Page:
Online vs. Offline Promotions: A Head-to-Head Comparison

Which is more effective: online or offline promotions? In truth, it depends. There are many factors that determine the effectiveness of online and offline promotions, and the best promotion often incorporates both elements.

One of the reasons online promotions have become so popular is because they usually are cheaper to execute than traditional offline promotions. While some costs — such as legal, fulfillment and registration fees — are the same, online promotions significantly reduce the costs associated with development, the processing of entries and the development of databases.

Factor in all the costs of a traditional promotion vs. an online promotion and the bottom line costs favor the online promotion. Even with all the development costs and database and back-end programming requirements for a robust online promotion, the total cost tends to be much cheaper than the traditional costs associated with printing and postage of direct mail.

But there is a big difference between cheap and effective promotions. Just because the promotion is less expensive doesn't mean it's better. If an online promotion costs one-third of what a traditional promotion would cost but does not yield the desired results, it's a waste of money.

Regardless of how compelling a promotional offer is, a marketer still needs to get the word out for a successful campaign. This requires a solid media plan.

No one disputes that the Internet currently holds the highest rate of adoption in the history of mass media. Radio and television just can't compete with the speed at which households in the United States have adopted the Internet. Yet television programming still beats the Web when it comes to attracting mass audiences — just look at how many dot-com's bet all or most of their ad budgets on a 30-second spot during the Super Bowl.

A larger audience, however, doesn't necessarily mean reaching a target audience. There is a tremendous amount of waste when it comes to television ads. First, a large percentage of the television audience couldn't care less about advertised products and services. And to add insult to injury, the ads must run frequently to achieve the desired results with the target audience.

Direct mail, while more targeted than television, still can't compare to the effectiveness of true opt-in e-mail. By true opt-in, I'm referring to lists that your own company builds via online programs, not opt-in e-mail lists that are bought from a third-party agency.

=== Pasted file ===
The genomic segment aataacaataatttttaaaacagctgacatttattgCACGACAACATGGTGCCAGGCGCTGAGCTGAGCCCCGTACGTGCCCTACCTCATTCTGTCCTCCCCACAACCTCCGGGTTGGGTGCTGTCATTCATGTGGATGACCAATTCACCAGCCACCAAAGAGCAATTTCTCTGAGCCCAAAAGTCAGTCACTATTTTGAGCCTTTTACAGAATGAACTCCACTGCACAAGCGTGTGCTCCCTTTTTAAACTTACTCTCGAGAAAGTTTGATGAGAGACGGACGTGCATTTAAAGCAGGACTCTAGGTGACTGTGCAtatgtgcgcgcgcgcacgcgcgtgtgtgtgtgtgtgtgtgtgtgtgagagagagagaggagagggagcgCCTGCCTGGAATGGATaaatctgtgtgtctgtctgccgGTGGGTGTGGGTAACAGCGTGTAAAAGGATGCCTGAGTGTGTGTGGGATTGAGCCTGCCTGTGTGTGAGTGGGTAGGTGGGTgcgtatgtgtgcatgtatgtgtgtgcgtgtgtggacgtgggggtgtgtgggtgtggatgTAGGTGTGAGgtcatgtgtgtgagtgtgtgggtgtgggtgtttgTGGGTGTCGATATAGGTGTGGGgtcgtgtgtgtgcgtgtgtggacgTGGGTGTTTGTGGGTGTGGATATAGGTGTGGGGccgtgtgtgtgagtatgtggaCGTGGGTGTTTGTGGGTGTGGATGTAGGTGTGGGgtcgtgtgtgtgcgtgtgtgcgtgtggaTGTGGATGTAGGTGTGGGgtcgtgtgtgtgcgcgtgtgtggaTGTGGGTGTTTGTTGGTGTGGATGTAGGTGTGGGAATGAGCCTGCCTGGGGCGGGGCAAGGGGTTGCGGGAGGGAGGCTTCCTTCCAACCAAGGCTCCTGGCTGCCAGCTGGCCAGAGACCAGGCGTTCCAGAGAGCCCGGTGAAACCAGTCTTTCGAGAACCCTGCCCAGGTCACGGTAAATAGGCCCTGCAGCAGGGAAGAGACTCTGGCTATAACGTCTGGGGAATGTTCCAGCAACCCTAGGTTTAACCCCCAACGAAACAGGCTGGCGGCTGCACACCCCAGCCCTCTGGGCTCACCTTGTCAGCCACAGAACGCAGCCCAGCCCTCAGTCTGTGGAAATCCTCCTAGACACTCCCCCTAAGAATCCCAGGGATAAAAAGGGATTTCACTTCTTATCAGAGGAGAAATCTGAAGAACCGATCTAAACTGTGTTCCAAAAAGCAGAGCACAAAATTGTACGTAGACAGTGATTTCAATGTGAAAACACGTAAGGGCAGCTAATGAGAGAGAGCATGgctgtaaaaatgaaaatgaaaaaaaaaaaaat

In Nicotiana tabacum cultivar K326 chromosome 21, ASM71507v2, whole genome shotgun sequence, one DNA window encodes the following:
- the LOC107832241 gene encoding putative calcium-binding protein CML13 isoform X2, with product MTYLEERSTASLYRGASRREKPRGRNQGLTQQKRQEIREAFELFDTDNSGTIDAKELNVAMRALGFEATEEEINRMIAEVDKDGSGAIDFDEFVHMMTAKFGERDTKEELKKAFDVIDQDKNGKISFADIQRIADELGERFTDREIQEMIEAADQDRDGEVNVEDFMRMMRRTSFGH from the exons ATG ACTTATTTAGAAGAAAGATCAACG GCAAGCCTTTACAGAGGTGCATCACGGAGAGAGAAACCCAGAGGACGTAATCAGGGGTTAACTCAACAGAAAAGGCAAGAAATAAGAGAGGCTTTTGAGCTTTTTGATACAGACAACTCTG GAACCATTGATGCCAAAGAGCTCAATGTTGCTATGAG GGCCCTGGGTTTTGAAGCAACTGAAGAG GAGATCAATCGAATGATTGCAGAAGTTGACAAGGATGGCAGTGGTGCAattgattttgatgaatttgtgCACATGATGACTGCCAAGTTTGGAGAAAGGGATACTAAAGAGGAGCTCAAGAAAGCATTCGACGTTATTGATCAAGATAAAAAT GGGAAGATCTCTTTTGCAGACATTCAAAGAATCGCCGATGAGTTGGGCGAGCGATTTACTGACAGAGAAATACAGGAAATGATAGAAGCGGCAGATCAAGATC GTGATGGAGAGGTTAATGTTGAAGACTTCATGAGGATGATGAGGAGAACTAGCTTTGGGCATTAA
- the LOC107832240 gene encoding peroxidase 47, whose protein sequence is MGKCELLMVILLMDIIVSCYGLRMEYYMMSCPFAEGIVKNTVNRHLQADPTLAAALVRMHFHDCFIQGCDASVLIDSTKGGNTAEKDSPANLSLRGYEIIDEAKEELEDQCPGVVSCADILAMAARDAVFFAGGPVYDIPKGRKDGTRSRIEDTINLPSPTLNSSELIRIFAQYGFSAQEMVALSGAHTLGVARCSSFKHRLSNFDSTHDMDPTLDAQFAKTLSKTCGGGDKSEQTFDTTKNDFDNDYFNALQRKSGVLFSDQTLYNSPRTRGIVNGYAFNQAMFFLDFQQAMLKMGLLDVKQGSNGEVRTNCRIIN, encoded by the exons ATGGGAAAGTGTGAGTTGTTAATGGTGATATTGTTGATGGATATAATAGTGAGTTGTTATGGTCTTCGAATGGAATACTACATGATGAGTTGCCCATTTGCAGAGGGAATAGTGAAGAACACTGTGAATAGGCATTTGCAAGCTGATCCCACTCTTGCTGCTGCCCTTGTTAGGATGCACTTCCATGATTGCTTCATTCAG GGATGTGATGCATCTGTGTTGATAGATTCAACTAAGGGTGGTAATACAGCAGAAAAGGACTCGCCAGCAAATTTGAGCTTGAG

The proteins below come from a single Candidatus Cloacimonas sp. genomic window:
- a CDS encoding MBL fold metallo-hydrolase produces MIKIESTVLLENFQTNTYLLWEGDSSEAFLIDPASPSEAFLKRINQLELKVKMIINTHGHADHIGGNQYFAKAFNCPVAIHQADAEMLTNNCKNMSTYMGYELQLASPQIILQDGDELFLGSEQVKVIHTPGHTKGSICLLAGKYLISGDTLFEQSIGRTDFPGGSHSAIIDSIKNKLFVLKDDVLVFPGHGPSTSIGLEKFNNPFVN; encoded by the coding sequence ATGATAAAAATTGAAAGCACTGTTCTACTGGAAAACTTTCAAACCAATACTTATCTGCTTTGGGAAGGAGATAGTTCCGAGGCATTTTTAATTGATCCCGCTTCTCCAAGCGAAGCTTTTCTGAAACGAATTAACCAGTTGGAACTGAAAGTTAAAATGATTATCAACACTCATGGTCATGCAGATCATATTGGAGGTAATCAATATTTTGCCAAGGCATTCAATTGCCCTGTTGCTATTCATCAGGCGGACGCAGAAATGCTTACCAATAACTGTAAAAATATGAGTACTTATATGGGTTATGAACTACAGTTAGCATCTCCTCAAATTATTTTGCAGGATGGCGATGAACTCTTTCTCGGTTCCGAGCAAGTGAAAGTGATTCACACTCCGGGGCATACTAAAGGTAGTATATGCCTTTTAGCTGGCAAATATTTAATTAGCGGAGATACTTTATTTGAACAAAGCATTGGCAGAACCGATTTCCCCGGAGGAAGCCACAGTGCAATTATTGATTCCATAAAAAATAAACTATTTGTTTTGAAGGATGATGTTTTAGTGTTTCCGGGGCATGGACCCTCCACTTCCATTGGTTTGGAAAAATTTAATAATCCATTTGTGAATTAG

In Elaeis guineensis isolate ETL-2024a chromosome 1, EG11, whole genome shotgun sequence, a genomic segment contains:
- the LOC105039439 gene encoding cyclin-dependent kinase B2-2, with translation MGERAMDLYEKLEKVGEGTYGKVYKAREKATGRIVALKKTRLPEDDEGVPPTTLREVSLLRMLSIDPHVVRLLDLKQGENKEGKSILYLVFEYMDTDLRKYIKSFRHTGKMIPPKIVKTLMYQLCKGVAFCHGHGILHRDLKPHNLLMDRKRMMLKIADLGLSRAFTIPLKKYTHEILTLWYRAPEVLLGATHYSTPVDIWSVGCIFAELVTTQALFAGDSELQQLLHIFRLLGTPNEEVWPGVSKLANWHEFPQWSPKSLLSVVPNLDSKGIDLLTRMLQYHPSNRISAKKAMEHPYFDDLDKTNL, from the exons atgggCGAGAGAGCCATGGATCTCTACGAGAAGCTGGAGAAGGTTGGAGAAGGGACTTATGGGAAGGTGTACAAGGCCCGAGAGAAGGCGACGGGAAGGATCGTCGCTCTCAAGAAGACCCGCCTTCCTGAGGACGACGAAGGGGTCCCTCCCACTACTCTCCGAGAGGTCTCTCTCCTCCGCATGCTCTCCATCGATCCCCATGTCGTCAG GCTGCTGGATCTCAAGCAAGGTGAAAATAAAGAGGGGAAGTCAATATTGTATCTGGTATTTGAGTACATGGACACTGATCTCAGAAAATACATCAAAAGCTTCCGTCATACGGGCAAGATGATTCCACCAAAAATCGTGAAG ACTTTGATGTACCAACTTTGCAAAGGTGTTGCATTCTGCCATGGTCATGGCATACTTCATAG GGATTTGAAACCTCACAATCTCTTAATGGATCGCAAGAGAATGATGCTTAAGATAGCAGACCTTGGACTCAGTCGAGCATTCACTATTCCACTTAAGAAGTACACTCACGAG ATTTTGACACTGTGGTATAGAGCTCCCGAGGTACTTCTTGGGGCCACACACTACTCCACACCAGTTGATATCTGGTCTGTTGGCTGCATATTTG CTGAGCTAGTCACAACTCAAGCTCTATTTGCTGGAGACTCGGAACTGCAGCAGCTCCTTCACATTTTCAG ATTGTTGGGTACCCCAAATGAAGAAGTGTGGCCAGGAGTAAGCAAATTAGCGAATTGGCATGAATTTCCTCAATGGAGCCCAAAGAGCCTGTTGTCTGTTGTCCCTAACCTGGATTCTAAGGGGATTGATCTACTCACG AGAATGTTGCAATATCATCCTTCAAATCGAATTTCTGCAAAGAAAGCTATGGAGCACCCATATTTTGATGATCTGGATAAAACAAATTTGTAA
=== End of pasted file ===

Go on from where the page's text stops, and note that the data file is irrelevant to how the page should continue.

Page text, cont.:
The trade-off between traditional mass media and online media is simple: Traditional media still has greater reach, but online media has less waste. Effective campaigns use traditional media to achieve acquisition goals — to get the largest reach — but use online media to achieve retention goals — to get the most effective frequency.

Integrated media means using online and offline elements together to reach your goals. Integrated media works best when traditional advertising is used to create awareness of a program. If mass media such as national television cannot be afforded, print ads, FSIs, spot radio, direct mail, in-store displays and billboards are used instead. In each of these vehicles, the traditional promotional elements create awareness of the brand and its unique selling points, i.e. why you should visit the Web site, shop online, etc. The goal of the promotion, however, should be to drive the consumer online to participate.

Once online, the consumer should receive immediate gratification. If information was promised, it should be easy to find. If a discount coupon or sale was mentioned, then it should be the first thing a consumer sees. If the direction was to enter a sweepstakes or participate in a contest, then there should be no question as to how to take the next step.

After the promise has been fulfilled, there must be additional incentives to continue. If the goal is to collect data from customers, they have to be given a reason to give that data. A high degree of interactivity online is often a compelling reason to continue. If the promotion is fun, a consumer is likely to continue. If the promotion is simply masking a long and arduous survey, then you'll see quite a big drop-off between those who come online and those who answer all your questions.

If you continue to reward your customers throughout the marketing chain — i.e. awareness, interest, desire and action, then they are likely to complete the entire cycle. Of course, gathering data or making the first sale is just the beginning. Retention starts with the consumer's consent to be marketed to in the future, and as long as their consent is not abused, future marketing efforts online can be much more profitable than in the paper-based world.

The most common failure with respect to integrated media promotions is when the offline components are not in synch with their online counterparts. That is, the promise made using traditional media is not followed through online or vice versa. Underestimating online traffic is another problem that results in unhappy customers. If a radio spot is extremely compelling, the Web servers must be able to handle the peak load times.

Other common failures include spamming, or sending unsolicited e-mails, in an effort to drive online traffic into retail outlets; using URLs that are difficult to remember in television or radio spots; having a bad online interface and making it difficult to participate; and not having solid fulfillment partners.

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